Winter 2023

APA Designers Circle News

Highlights from this Month's e-Newsletter


A Carbon Explainer

Emissions and Building Construction

As extreme climate events become more frequent, concern over climate change has grown, and designing buildings to lessen environmental impacts becomes more important. Designers play a crucial role in determining carbon impacts and environmental implications of any project. The first step is understanding the terms and concepts often used in conversations about carbon and the built environment. Here’s a brief explanation.

Carbon emissions explainedCarbon and Building Materials: Biogenic, Embodied, Operational

Carbon accounting is the process of calculating overall carbon emissions associated with a project including biogenic, embodied and operational carbon.

Biogenic carbon refers to the carbon sequestered into the building material itself, such as the carbon sequestered into wood during tree growth. Biogenic carbon is released when the material decays or is destroyed. Some materials contain no biogenic carbon; others, like wood, contain considerable amounts.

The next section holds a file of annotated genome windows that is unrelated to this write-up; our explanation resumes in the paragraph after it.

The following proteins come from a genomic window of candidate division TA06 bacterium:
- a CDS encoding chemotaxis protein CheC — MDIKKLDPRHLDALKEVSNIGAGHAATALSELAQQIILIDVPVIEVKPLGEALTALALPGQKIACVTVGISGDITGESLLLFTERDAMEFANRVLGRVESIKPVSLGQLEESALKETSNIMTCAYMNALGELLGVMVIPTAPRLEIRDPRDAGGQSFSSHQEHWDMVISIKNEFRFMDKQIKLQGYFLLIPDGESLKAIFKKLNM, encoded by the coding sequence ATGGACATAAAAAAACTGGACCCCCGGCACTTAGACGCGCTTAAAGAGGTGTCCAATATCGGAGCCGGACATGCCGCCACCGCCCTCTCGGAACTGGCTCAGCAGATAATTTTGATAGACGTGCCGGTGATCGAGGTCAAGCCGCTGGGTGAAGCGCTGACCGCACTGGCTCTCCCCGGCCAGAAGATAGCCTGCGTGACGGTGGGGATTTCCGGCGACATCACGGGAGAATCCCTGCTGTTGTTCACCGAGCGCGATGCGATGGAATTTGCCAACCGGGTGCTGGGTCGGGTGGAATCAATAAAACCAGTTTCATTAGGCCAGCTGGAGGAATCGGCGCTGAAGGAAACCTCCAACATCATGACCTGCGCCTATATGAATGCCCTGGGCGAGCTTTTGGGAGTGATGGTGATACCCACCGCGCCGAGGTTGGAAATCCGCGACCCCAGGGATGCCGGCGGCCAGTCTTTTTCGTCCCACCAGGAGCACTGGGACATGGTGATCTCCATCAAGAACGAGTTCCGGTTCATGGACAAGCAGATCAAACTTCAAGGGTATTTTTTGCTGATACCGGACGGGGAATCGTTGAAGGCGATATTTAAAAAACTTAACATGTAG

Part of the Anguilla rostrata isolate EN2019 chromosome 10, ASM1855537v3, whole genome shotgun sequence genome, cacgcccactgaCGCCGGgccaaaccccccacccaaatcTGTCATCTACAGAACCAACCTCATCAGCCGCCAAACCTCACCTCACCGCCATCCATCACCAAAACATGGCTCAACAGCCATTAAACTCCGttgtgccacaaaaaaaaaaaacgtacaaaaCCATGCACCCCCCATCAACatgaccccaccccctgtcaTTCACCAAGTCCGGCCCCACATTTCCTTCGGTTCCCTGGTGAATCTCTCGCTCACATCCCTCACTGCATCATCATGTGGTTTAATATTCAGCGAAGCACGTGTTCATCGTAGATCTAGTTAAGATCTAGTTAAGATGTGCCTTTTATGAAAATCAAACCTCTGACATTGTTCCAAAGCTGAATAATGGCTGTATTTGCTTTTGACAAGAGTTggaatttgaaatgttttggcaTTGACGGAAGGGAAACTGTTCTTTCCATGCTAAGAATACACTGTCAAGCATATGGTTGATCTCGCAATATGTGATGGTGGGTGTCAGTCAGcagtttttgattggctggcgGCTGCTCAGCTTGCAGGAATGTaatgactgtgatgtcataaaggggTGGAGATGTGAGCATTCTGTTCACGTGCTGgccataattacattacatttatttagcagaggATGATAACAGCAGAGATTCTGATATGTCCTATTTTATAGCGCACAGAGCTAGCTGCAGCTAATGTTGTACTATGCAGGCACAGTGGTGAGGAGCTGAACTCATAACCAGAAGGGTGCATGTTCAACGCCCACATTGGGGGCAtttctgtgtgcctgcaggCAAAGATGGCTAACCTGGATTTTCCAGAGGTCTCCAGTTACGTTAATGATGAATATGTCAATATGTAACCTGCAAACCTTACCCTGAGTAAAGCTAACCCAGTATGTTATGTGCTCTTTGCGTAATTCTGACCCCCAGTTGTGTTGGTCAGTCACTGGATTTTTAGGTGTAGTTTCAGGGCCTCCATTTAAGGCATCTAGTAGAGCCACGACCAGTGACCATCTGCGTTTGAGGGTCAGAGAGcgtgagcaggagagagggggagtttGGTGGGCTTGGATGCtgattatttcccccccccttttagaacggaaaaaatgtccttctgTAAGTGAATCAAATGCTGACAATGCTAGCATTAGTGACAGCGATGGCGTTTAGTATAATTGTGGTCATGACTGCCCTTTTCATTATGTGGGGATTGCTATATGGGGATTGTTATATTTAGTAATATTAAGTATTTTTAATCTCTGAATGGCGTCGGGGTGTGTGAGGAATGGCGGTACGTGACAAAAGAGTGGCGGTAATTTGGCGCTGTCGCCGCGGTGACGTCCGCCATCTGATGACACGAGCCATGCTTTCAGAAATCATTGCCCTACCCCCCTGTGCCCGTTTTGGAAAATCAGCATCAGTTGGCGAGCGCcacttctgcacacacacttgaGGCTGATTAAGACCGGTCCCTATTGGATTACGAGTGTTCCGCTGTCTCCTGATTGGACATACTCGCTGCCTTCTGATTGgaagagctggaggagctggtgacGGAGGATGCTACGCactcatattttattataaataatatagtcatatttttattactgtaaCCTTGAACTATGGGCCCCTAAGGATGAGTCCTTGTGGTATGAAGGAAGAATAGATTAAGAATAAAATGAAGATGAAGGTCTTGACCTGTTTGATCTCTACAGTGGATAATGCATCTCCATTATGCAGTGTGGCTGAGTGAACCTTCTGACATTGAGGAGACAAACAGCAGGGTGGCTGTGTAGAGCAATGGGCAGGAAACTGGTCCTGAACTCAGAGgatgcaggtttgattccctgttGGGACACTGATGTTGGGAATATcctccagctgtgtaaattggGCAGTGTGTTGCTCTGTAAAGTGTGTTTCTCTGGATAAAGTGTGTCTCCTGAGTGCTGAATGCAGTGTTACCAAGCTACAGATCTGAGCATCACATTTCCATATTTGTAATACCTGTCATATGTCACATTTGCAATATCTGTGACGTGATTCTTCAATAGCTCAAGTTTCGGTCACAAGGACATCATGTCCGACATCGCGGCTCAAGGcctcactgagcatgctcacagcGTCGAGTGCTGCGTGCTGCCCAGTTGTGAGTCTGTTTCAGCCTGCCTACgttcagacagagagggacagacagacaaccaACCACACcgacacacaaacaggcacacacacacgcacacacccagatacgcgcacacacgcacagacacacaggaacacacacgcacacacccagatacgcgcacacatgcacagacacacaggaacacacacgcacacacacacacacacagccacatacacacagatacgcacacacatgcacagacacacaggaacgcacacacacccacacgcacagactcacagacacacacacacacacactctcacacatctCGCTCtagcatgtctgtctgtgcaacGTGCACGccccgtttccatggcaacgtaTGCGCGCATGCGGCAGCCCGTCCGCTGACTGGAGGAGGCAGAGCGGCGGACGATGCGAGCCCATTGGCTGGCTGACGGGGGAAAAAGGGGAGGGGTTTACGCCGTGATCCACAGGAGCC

Embodied carbon is often confused with biogenic carbon, but that is a misconception. It does not refer to carbon sequestration. Instead, it refers to emissions related to construction and building materials.

These embodied emissions encompass all greenhouse gas emissions that arise from the extraction, manufacture, transport, installation, maintenance and disposal of building materials. Emissions from construction activities, like repairs and remodels, are also included in this category, as are emissions from building demolition and disposal.

Operational carbon is a separate category from materials; it refers to carbon emissions during typical habitation and operation of a building, like heating, cooling and powering the building and its various systems. It does not include any repair or remodel activities. These fall within the category of embodied emissions of building materials.

WoodWorks offers a Carbon Calculator to help designers estimate the wood carbon footprint of a project. Simply input the volume of structural wood in a building, and the Carbon Calculator will estimate how much carbon is stored in the wood, greenhouse gas emissions avoided by not using steel or concrete, and the amount of time it takes U.S. and Canadian forests to grow that volume of wood.